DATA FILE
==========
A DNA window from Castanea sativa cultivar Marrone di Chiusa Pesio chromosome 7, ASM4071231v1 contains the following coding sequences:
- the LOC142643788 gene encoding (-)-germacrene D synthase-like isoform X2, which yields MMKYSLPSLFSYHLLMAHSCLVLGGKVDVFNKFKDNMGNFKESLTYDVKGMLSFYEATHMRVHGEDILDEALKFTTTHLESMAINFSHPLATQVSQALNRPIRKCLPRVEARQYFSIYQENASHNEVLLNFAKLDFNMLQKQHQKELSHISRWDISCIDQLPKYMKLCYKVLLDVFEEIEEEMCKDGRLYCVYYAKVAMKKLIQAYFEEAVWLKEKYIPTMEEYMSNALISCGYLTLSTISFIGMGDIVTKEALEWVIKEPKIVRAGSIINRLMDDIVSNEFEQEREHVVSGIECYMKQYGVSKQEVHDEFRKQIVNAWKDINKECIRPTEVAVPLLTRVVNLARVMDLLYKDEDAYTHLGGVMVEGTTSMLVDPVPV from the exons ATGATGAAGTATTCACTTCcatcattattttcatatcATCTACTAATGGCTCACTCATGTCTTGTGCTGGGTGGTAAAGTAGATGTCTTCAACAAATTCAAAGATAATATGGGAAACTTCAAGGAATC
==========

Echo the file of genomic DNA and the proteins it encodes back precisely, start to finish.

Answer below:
A DNA window from Castanea sativa cultivar Marrone di Chiusa Pesio chromosome 7, ASM4071231v1 contains the following coding sequences:
- the LOC142643788 gene encoding (-)-germacrene D synthase-like isoform X2, which yields MMKYSLPSLFSYHLLMAHSCLVLGGKVDVFNKFKDNMGNFKESLTYDVKGMLSFYEATHMRVHGEDILDEALKFTTTHLESMAINFSHPLATQVSQALNRPIRKCLPRVEARQYFSIYQENASHNEVLLNFAKLDFNMLQKQHQKELSHISRWDISCIDQLPKYMKLCYKVLLDVFEEIEEEMCKDGRLYCVYYAKVAMKKLIQAYFEEAVWLKEKYIPTMEEYMSNALISCGYLTLSTISFIGMGDIVTKEALEWVIKEPKIVRAGSIINRLMDDIVSNEFEQEREHVVSGIECYMKQYGVSKQEVHDEFRKQIVNAWKDINKECIRPTEVAVPLLTRVVNLARVMDLLYKDEDAYTHLGGVMVEGTTSMLVDPVPV from the exons ATGATGAAGTATTCACTTCcatcattattttcatatcATCTACTAATGGCTCACTCATGTCTTGTGCTGGGTGGTAAAGTAGATGTCTTCAACAAATTCAAAGATAATATGGGAAACTTCAAGGAATC